On the east coast, Crabapple Downs‘ 60-acre Poodle Farm has its annual Poodle Party weekend. You don’t have to have a poodle bred here, but they do want you to have a poodle. It’s their ninth year and they’ve got a dog dancing class this year. I
Keep reading Masses of Bassets and Poodles This Weekend
Picking out a whale-friendly East Coast whale watch just got a little easier. NOAA and the Whale and Dolphin Conservation Society just started Whale Sense, a voluntary program to ensure tours from Virginia to Maine don’t bother whales.
The rules are complicated–more than just stay back 100 feet, though that is the basic distance. (If the whale approaches you, stay put. If it’s a right whale, back off 1,500 feet.) What I found more amusing were the rules against advertising showing whale watchers touching, swimming with or even chasing the whales. Is Jerry Bruckheimer running a watch somewhere?
So far the group has signed up five companies, mainly in Massachusetts. I count at least 30 tour companies from Virginia to Maine, with 18 going to Stellwagen Bank–not included the odd charters that line the whole coast. So what about the ones not on the list?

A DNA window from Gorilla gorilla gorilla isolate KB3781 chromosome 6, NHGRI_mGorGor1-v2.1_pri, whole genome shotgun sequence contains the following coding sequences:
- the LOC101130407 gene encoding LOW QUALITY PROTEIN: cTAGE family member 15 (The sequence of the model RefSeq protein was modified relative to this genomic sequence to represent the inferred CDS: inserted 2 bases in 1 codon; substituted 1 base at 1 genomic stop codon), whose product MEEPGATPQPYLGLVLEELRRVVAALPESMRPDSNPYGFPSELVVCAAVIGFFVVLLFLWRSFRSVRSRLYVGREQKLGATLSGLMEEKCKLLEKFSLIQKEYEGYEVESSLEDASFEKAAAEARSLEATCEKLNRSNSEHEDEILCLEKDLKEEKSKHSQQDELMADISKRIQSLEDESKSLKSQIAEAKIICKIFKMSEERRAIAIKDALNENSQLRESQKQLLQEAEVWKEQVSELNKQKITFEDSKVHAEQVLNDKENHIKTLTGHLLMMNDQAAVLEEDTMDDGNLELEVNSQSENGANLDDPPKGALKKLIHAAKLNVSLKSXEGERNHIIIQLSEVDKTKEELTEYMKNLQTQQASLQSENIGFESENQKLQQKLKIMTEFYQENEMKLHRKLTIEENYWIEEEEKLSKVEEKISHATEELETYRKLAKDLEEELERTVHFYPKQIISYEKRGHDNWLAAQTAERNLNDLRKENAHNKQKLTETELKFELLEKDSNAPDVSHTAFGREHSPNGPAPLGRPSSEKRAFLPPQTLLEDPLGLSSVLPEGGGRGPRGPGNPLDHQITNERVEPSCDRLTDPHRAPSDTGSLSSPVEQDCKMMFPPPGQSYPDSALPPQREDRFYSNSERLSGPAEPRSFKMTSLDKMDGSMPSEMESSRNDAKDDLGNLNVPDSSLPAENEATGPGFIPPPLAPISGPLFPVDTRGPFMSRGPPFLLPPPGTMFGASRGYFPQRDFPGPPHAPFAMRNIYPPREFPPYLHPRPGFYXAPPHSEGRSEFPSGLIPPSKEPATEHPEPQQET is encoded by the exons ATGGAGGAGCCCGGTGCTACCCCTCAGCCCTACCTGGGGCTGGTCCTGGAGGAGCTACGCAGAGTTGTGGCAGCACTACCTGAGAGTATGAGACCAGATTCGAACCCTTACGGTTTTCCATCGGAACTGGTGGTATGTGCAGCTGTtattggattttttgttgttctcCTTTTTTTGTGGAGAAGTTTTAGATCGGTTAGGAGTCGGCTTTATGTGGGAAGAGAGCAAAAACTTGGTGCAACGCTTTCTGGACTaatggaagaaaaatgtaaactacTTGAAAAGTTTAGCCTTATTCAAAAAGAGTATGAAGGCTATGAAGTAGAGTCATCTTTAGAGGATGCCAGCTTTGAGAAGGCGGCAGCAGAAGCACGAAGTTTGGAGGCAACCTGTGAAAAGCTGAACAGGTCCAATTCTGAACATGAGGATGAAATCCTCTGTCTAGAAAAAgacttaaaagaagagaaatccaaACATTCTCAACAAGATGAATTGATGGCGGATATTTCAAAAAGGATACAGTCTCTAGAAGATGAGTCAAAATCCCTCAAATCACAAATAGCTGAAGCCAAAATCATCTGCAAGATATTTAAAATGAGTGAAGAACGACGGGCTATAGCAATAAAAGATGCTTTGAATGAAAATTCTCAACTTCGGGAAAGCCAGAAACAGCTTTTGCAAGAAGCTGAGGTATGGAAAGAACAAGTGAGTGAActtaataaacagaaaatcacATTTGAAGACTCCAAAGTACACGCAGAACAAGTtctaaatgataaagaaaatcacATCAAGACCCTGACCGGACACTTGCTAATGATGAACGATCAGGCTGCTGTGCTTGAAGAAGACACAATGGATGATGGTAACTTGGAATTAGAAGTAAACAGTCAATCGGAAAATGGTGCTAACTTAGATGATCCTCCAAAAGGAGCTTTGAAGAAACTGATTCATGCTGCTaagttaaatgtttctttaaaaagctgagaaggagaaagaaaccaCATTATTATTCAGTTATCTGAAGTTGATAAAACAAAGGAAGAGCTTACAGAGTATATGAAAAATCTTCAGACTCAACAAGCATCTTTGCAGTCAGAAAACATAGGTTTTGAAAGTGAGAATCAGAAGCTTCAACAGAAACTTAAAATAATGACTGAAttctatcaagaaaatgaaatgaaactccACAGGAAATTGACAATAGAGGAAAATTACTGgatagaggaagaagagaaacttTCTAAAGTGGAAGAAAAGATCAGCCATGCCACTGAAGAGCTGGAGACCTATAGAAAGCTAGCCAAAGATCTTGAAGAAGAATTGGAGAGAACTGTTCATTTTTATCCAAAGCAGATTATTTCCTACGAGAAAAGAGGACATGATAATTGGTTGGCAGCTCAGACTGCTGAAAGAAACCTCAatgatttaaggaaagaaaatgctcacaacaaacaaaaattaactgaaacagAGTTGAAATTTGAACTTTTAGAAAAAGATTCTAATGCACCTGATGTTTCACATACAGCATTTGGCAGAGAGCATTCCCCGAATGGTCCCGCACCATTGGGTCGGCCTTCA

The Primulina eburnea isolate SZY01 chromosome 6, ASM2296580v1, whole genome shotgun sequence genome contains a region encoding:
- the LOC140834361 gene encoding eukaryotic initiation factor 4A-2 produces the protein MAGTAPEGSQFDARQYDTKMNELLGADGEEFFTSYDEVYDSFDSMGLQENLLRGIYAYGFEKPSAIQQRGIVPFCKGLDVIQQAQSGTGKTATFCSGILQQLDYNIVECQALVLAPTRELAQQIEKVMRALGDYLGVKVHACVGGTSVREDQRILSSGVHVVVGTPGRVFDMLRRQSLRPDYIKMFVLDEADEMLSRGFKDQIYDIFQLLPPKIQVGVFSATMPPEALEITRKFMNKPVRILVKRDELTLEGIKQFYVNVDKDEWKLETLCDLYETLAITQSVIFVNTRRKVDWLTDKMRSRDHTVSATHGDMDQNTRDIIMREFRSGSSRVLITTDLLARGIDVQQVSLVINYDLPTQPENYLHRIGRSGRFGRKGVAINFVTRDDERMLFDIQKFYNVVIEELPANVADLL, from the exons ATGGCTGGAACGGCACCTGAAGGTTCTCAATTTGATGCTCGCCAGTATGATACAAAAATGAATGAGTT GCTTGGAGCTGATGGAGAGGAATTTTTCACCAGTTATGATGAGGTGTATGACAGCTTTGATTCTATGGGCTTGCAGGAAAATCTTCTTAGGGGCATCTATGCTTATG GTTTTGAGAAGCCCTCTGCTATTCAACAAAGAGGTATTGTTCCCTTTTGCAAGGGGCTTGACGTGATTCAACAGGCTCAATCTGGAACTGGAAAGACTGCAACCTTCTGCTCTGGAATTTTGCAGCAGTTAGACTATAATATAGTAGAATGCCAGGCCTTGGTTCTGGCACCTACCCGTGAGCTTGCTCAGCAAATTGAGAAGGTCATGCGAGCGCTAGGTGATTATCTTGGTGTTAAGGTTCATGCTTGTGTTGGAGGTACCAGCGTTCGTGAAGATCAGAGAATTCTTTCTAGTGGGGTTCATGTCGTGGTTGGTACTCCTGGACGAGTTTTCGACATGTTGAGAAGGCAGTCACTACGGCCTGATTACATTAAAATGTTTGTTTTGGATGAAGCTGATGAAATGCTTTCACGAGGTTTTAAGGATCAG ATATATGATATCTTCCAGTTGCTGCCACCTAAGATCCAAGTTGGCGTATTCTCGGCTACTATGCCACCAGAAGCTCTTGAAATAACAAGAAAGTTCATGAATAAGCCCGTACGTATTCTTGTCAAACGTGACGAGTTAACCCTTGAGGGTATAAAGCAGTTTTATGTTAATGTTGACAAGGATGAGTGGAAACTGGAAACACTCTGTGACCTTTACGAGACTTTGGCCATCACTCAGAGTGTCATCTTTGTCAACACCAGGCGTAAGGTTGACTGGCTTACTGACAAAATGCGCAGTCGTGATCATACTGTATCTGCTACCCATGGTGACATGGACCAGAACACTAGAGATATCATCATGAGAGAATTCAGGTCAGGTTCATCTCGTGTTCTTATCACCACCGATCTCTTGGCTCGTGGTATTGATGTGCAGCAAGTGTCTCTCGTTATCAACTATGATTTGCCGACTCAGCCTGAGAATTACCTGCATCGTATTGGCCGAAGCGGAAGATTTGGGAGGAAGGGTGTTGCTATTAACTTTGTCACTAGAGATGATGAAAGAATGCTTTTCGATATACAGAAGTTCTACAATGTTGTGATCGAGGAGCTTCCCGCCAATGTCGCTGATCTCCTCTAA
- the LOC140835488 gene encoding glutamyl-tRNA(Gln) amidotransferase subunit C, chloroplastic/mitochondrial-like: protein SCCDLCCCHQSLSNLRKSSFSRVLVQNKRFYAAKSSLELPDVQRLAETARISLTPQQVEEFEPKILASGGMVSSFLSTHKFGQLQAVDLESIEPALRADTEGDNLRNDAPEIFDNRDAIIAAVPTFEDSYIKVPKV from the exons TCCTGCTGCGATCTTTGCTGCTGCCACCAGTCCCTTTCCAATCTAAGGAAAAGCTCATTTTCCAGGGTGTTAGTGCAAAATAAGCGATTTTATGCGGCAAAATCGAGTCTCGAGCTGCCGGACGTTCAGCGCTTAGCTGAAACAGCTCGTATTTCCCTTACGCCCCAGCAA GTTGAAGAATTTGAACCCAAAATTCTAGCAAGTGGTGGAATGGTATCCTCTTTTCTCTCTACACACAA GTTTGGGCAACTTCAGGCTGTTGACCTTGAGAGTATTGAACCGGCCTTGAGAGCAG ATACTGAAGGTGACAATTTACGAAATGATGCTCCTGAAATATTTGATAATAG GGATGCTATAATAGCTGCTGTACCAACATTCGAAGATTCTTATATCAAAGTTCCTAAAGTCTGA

Even Frank Kelley, operations manager for Mass Bay Lines (listed) says that right now the program is so new that you can’t judge an operation for not participating. Lots of the tours work with other whale groups. For example, Bar Harbor Whale Watch Company is tied to Allied Whale. The New England Aquarium’s whale watch, which I just went on, isn’t part of the program yet (they’re still examining the details), says spokesman Tony LaCasse. But since they already do most of it and they helped push voluntary standards decades ago, they’ll probably be part of it.